Turtles that were clogged with plastic were rescued and released back to sea earlier this week.
The two green turtles and four loggerhead turtles were rescued from a fishing net in San Clemente del Tuyu in Argentina.
Staff at a local marine foundation said they expelled ten different types of plastic from the bodies of the poor creatures.
‘The danger of plastic is that it is silent,’ said Karina Alvarez, a biologist at the Grupo Marino Foundation.
The reptiles’ rehabilitation lasted over a month, and included blood tests and x-rays to make sure they were free of any plastic objects in their digestive tracts.
‘During the check-up and evaluation, we found a large amount of this material inside, so it is important that they can eliminate them before the condition worsens and ends up causing the death of the specimens,’ said Alvarez during a video message.
Green turtles are one of the largest sea turtles and can grow to weigh more than 90 kilograms.
Loggerhead turtles are widespread and can be found in the Atlantic, Pacific and Indian Oceans and the Mediterranean Sea.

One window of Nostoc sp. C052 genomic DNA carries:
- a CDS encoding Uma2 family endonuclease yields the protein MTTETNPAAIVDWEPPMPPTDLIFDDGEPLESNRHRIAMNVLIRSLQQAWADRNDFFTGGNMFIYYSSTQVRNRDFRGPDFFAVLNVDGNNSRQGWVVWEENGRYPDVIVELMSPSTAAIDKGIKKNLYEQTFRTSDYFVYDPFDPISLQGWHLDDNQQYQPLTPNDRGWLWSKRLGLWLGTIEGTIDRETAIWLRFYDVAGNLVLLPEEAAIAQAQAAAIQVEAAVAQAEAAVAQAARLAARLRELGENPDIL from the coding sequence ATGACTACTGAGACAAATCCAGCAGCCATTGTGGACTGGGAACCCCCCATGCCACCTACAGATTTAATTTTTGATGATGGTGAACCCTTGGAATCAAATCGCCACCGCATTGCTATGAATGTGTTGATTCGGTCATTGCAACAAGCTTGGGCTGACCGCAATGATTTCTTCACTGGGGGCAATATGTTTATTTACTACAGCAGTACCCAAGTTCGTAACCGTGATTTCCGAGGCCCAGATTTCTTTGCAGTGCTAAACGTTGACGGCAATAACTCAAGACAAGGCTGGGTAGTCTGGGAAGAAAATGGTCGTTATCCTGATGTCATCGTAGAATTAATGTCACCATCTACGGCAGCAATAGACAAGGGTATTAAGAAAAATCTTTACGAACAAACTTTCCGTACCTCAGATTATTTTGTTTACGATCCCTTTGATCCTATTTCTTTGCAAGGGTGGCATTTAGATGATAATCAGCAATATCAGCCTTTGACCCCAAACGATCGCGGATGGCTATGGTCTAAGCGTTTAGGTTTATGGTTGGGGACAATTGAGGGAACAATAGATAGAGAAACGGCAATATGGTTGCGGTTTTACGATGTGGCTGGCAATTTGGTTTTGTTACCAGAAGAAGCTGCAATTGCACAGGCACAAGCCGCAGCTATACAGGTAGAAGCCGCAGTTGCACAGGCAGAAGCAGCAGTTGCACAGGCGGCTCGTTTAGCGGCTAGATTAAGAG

And the huge increase of plastic pollution in the world’s oceans are posing a huge threat to the creatures.
According to research performed by UK and Australian marine biologists, the proportion of turtles containing plastic was far higher on the Pacific coast with 86% of loggerheads, 83% of greens, 80% of flatbacks and 29% of olive ridleys.
On the Indian Ocean coast, 28% of flatbacks, 21% of loggerheads and 9% of green turtles contained plastic.
While no plastic was found in hawksbill turtles on either coast, only seven hawksbills were found so this sample size was small.
Scientists found that plastic in the Pacific turtles was mostly hard fragments, which could come from a vast range of products used by humans, while Indian Ocean plastics were mostly fibres – possibly from fishing ropes or nets.
The polymers most commonly ingested by turtles in both oceans were polyethylene and polypropylene.
In many cases, turtles now start ingesting plastic while they are juveniles because there’s so much of it in the water.
Dr Emily Duncan, of the Centre for Ecology and Conservation on Exeter’s Penryn Campus in Cornwall, said: ‘These polymers are so widely used in plastic products that it’s impossible to pin down the likely sources of the fragments we found.
‘Hatchlings generally contained fragments up to about 5mm to 10mm in length, and particle sizes went up along with the size of the turtles.’
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